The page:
SPOKANE — Thousands of former patients at Deaconess and Valley hospitals will have medical debts erased as part of a major legal settlement with a struggling for-profit hospital chain.
Tennessee-based Community Health Systems will forgive as much as $50 million in debt for people who received treatment at the Spokane-area hospitals from Nov. 1, 2008, to June 30, 2017, when the company owned the facilities.
The settlement comes more than two years after the Empire Health Foundation sued CHS, alleging the company failed to provide levels of charity care — free or discounted treatment for low-income patients — that it had promised when buying the hospitals. The foundation formed when the former Empire Health Services sold the hospitals to CHS in 2008.
“It’s been a really tough legal battle, but we always did it because it was the right thing to do for this community,” said Jeffrey Bell, Empire’s interim president.
CHS also agreed to pay $2 million for Empire’s legal expenses, plus $20 million that the Spokane-based foundation will use to create a political lobbying arm, the Empire Health Community Advocacy Fund.
The settlement is expected to affect between 5,000 and 15,000 people who could not afford their health care or lacked insurance. CHS said it was working to determine the precise number as some patients made multiple visits to the hospitals during the 10-year period.
Richard Spoonemore, an attorney for Empire, said some former patients will see debt burdens in the thousands of dollars wiped from their credit reports.
The debt relief is automatic. Those affected should receive notices in the mail by Nov. 30 and will not need to take any action to discharge their debts. Former patients who receive letters can call (844) 787-8822 for a free legal consultation provided by the Northwest Justice Project.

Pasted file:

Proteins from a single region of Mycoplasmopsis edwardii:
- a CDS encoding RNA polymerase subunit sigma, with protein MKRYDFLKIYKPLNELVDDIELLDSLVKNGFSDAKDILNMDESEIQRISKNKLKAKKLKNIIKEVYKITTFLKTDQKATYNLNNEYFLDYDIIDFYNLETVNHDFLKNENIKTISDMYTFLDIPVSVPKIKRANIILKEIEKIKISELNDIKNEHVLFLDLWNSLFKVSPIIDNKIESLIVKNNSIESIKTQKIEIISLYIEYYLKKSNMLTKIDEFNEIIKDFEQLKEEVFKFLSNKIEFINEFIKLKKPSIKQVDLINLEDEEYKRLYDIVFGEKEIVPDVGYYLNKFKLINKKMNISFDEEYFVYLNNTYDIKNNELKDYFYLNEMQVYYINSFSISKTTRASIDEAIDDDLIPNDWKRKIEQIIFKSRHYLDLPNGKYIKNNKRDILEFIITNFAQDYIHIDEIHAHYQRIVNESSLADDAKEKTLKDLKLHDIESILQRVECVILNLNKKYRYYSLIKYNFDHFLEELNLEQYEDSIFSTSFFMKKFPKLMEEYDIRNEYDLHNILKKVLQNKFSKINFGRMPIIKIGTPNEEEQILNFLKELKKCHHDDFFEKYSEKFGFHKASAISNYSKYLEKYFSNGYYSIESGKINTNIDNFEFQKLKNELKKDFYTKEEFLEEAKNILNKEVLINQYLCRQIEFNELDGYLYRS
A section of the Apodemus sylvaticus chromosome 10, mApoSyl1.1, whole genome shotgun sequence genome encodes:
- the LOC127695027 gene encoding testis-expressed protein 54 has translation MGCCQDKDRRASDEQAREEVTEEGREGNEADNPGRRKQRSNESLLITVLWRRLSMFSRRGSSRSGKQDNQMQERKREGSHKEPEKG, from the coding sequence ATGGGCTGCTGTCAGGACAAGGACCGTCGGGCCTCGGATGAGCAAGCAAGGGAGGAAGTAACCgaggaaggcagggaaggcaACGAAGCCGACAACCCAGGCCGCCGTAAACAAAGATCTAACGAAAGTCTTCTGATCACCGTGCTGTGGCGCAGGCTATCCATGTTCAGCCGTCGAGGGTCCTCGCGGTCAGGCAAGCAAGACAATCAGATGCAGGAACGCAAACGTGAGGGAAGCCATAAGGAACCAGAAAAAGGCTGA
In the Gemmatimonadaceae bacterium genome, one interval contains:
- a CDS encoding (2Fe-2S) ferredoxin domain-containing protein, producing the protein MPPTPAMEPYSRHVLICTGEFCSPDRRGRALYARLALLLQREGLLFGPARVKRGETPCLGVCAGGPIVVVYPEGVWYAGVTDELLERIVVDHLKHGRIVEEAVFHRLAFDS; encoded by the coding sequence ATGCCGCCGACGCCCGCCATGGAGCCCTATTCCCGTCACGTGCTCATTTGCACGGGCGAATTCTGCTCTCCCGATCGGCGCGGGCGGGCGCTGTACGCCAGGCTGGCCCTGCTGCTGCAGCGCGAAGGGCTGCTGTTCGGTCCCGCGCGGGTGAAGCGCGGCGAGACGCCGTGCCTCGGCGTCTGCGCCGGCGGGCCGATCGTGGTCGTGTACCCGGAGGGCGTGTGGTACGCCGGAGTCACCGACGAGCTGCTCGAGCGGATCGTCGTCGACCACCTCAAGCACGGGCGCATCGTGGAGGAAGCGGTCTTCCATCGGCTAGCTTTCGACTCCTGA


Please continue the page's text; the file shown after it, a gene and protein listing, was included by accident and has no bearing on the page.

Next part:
At least $23.5 million of the debt being forgiven is less than six years old, meaning that before the settlement, CHS could still try to collect it under Washington’s statute of limitations.
CHS did not admit liability in the settlement agreement. But in July, U.S. District Court Judge Salvador Mendoza Jr. issued a ruling in Empire’s favor, concluding that CHS had breached its purchasing contract and violated Washington’s Charity Care Act.
Mendoza specifically criticized the company’s policy of asking poor patients to pay deposits before determining whether they were eligible for charity care.
“CHS’s upfront requests for deposits not only constituted a breach of contract and a violation of statutory and regulatory law, it was also unreasonable per se,” Mendoza wrote.
Spoonemore, the Empire attorney, said that legal victory prompted CHS to improve its offer during settlement negotiations.
CHS, which has struggled financially for years, continues to dispute the allegations. But Rebecca Ayer, the company’s vice president of corporate communications, said in an email, “We are pleased to have the burden and expense of this litigation behind us.”
Deaconess and Valley are now owned by MultiCare Health System, a Tacoma-based nonprofit that was not involved in the litigation.
CHS was once the nation’s largest publicly traded hospital company, operating more than 200 hospitals scattered in rural and suburban communities with growing populations.
The company shook Spokane’s health care establishment in 2008, when it purchased Deaconess and Valley for $156 million, and two years later when it bought the Rockwood Clinic for $50 million.
The two hospitals had struggled financially under the ownership of Empire Health Services, Spokane’s century-old nonprofit health system.
As part of the hospital deal, CHS agreed to pour millions of dollars into facility improvements. But the final step in securing regulatory approval was a promise to provide increased levels of charity care.
When the state Department of Health granted a so-called certificate of need, giving CHS permission to do business in Spokane, it required the company to provide charity care equal to 3.35 percent of adjusted revenues. That was the regional average, according to statistics compiled by state health officials.
The Empire Health Foundation contends the sale contract required CHS to meet or exceed that benchmark. And since the foundation filled the shoes of the organization that sold the hospitals, then-President Antony Chiang and board members said they felt obligated to hold CHS accountable.